Three student-run groups at Ketchikan High School have been encouraging their classmates to celebrate Earth Day by developing awareness activities, including a social media project, prize raffles, and a schoolwide spirit week.
Kayhi's Rotary Interact Club and the Kayhi National Honor Society jointly have presented the "Earth Day Challenge 2021," which encourages students to take pictures and videos of themselves completing certain environmental activities. The challenge will run through the end of the month and culminate in a video collage created by Kayhi students.
And the newly formed Kayhi Environmental Club hosted an informative "Spirit Week" with earth-friendly themes to educate and inspire students during the week before Earth Day.
Earth Day was first recognized in 1970, at the urging of then-Sen. Gaylord Nelson, according to the United States Environmental Protection Agency website. Later in 1970, the EPA was formed to address environmental issues in the country.
The Daily News spoke with Kayhi Rotary Interact Club President Cade McAllister, NHS Secretary Evelyn Nutt and NHS President Maegan Chua about the events.
Kayhi senior Evelyn Nutt is a member of the both the National Honor Society and the Rotary Interact Club.
Nutt told the Daily News on Monday afternoon that the idea for the social media project got started in February, when she brought the idea up during a regular meeting of NHS officers.
"I remember the past few years since I've lived in Ketchikan, I was always told there was an epic Earth Day clean-up that the whole school did," said Nutt, NHS' secretary. "And contrary to that view I always received, I never was a part of that clean-up. I never remember that happening while I was here. And so this year as a part of NHS and Kayhi Rotary, I decided, 'Well, let's go ahead and see if we can have people do this stuff not just one day for the whole school, but the entire month for the whole school."
The Earth Day 2021 Challenge is a list of activities that any student or staff member in the Ketchikan School District can participate in.
Some of these activities include using a reusable bag at the store, growing a plant, using a fabric mask instead of a disposable mask, or donating old clothes to thrift stores.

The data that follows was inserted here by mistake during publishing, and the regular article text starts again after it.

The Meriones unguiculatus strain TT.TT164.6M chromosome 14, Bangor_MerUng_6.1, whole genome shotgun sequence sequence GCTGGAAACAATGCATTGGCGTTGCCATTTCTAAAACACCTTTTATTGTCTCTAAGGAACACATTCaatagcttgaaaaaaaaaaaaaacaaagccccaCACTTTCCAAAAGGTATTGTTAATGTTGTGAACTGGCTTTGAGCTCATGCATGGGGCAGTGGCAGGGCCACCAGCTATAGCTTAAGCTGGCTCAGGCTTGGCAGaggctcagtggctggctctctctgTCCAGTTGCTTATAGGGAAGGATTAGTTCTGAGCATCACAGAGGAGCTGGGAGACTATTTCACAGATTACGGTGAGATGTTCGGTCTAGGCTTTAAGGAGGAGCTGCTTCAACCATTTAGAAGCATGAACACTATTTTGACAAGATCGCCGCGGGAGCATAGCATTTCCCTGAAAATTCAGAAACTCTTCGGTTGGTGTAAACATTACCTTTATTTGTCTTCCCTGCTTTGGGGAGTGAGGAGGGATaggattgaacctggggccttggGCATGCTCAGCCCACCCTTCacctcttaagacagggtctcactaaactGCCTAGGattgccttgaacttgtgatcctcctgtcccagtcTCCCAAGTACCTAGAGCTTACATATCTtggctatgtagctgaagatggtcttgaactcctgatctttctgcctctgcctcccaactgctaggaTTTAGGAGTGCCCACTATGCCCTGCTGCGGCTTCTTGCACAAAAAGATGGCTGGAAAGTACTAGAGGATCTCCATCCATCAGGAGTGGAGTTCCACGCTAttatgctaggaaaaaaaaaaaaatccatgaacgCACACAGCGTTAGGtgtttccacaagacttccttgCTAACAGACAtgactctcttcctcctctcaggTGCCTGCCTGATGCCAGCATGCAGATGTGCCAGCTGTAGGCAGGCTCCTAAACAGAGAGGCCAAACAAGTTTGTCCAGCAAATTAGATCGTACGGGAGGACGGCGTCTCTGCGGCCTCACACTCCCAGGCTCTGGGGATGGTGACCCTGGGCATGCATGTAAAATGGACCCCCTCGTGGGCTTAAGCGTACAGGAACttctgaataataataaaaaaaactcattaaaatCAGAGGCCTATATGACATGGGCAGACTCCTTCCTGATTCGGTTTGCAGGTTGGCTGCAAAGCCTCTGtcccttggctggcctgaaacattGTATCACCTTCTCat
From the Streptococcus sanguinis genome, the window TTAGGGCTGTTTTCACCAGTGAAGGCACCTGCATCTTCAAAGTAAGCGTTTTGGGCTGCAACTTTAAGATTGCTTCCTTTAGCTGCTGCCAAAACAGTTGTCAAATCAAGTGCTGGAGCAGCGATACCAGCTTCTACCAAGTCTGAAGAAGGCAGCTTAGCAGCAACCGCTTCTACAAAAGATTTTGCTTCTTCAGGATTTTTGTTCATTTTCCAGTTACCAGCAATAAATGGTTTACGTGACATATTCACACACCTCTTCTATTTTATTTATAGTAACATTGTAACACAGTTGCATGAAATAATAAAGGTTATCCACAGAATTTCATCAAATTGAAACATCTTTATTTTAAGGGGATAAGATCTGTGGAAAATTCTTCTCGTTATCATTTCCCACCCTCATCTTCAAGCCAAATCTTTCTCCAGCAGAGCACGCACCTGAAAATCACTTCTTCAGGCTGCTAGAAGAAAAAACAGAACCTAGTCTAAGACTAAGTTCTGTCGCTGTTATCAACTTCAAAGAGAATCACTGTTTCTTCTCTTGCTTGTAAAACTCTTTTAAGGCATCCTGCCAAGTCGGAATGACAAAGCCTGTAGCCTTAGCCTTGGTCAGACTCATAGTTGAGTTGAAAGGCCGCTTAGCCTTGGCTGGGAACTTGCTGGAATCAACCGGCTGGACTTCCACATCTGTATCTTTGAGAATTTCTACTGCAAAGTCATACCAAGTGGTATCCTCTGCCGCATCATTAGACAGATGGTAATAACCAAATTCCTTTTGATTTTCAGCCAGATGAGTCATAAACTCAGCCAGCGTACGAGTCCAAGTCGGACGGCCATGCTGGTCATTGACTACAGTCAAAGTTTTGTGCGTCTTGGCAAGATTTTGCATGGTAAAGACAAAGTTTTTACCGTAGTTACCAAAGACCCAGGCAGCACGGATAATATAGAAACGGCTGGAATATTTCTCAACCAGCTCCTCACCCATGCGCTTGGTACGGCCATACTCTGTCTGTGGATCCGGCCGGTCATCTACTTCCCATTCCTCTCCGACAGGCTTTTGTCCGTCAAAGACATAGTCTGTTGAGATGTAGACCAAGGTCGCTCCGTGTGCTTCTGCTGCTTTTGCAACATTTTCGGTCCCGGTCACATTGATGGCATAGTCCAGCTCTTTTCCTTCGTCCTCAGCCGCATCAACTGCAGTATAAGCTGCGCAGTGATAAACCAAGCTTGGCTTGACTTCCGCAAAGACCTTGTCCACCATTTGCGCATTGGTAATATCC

"They (students) participate in the challenge by completing an Earth Day activity, and we're trying to promote sustainability and cleanliness, especially with it being spring now," Nutt explained.
Kayhi students who participate and share their photos with the Kayhi NHS or Kayhi Rotary Interact social media pages will automatically be entered into a raffle to win environmentally friendly prizes, such as a stack of reusable sticky notes or a bamboo toothbrush. Each time a student completes an item from the list and shares it on the Kayhi social media pages, they earn another entry into the raffle.
And while students or staff from other schools won't be entered in the raffle, they will be a part of something bigger that the NHS and Rotary students are working on.
"They will be a part of a community-wide Earth Day video where we'll compile all the pictures, the videos, and little snippets that we got from students and teachers and staff and put it all together into one massive, beautiful video that we can share and show everyone, around May, that Ketchikan is blooming," Nutt said. "We are keeping (Ketchikan) clean, and in the midst of COVID, we are still finding ways to benefit our community."
While the challenge was being developed, it expanded to include the Kayhi Rotary Interact Club.
"And we (NHS) also realized that Rotary Interact hadn't had a lot of projects this year because of COVID, and we invited them to do the challenge along with us, and lead the way for Kayhi," Nutt said.